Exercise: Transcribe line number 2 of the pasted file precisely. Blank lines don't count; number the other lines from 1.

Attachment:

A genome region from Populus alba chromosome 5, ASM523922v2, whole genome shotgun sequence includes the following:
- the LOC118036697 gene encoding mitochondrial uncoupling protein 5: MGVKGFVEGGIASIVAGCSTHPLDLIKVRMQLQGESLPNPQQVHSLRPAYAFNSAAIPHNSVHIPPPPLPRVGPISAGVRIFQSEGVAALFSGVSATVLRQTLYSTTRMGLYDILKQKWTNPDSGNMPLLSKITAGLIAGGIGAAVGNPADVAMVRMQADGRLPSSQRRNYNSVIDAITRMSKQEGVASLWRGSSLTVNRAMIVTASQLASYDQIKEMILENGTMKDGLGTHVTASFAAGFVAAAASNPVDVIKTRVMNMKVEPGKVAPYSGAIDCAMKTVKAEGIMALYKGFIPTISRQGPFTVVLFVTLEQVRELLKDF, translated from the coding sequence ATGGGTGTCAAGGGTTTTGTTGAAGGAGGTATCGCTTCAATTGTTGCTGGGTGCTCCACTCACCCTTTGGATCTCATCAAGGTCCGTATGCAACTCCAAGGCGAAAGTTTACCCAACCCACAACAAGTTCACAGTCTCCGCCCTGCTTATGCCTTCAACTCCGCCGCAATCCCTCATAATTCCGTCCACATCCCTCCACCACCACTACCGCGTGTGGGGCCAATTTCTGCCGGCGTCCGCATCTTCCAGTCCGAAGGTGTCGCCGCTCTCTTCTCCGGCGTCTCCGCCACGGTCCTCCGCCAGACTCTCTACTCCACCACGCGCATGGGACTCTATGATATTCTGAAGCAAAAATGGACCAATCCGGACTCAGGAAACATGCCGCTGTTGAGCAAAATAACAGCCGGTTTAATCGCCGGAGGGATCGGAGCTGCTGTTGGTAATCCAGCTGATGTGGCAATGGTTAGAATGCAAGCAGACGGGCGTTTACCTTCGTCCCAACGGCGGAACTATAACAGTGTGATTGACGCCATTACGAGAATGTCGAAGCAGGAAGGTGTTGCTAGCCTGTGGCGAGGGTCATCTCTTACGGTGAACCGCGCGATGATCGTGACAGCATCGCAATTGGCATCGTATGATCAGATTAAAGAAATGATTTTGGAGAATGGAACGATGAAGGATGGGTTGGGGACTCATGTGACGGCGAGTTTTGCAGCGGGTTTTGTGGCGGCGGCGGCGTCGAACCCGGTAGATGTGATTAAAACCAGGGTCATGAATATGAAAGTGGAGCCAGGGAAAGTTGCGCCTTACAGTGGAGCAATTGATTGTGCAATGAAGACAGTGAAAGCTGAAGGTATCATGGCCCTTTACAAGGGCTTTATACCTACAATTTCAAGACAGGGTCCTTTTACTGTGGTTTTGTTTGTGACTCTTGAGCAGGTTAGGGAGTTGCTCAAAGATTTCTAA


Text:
- the LOC118036697 gene encoding mitochondrial uncoupling protein 5: MGVKGFVEGGIASIVAGCSTHPLDLIKVRMQLQGESLPNPQQVHSLRPAYAFNSAAIPHNSVHIPPPPLPRVGPISAGVRIFQSEGVAALFSGVSATVLRQTLYSTTRMGLYDILKQKWTNPDSGNMPLLSKITAGLIAGGIGAAVGNPADVAMVRMQADGRLPSSQRRNYNSVIDAITRMSKQEGVASLWRGSSLTVNRAMIVTASQLASYDQIKEMILENGTMKDGLGTHVTASFAAGFVAAAASNPVDVIKTRVMNMKVEPGKVAPYSGAIDCAMKTVKAEGIMALYKGFIPTISRQGPFTVVLFVTLEQVRELLKDF, translated from the coding sequence ATGGGTGTCAAGGGTTTTGTTGAAGGAGGTATCGCTTCAATTGTTGCTGGGTGCTCCACTCACCCTTTGGATCTCATCAAGGTCCGTATGCAACTCCAAGGCGAAAGTTTACCCAACCCACAACAAGTTCACAGTCTCCGCCCTGCTTATGCCTTCAACTCCGCCGCAATCCCTCATAATTCCGTCCACATCCCTCCACCACCACTACCGCGTGTGGGGCCAATTTCTGCCGGCGTCCGCATCTTCCAGTCCGAAGGTGTCGCCGCTCTCTTCTCCGGCGTCTCCGCCACGGTCCTCCGCCAGACTCTCTACTCCACCACGCGCATGGGACTCTATGATATTCTGAAGCAAAAATGGACCAATCCGGACTCAGGAAACATGCCGCTGTTGAGCAAAATAACAGCCGGTTTAATCGCCGGAGGGATCGGAGCTGCTGTTGGTAATCCAGCTGATGTGGCAATGGTTAGAATGCAAGCAGACGGGCGTTTACCTTCGTCCCAACGGCGGAACTATAACAGTGTGATTGACGCCATTACGAGAATGTCGAAGCAGGAAGGTGTTGCTAGCCTGTGGCGAGGGTCATCTCTTACGGTGAACCGCGCGATGATCGTGACAGCATCGCAATTGGCATCGTATGATCAGATTAAAGAAATGATTTTGGAGAATGGAACGATGAAGGATGGGTTGGGGACTCATGTGACGGCGAGTTTTGCAGCGGGTTTTGTGGCGGCGGCGGCGTCGAACCCGGTAGATGTGATTAAAACCAGGGTCATGAATATGAAAGTGGAGCCAGGGAAAGTTGCGCCTTACAGTGGAGCAATTGATTGTGCAATGAAGACAGTGAAAGCTGAAGGTATCATGGCCCTTTACAAGGGCTTTATACCTACAATTTCAAGACAGGGTCCTTTTACTGTGGTTTTGTTTGTGACTCTTGAGCAGGTTAGGGAGTTGCTCAAAGATTTCTAA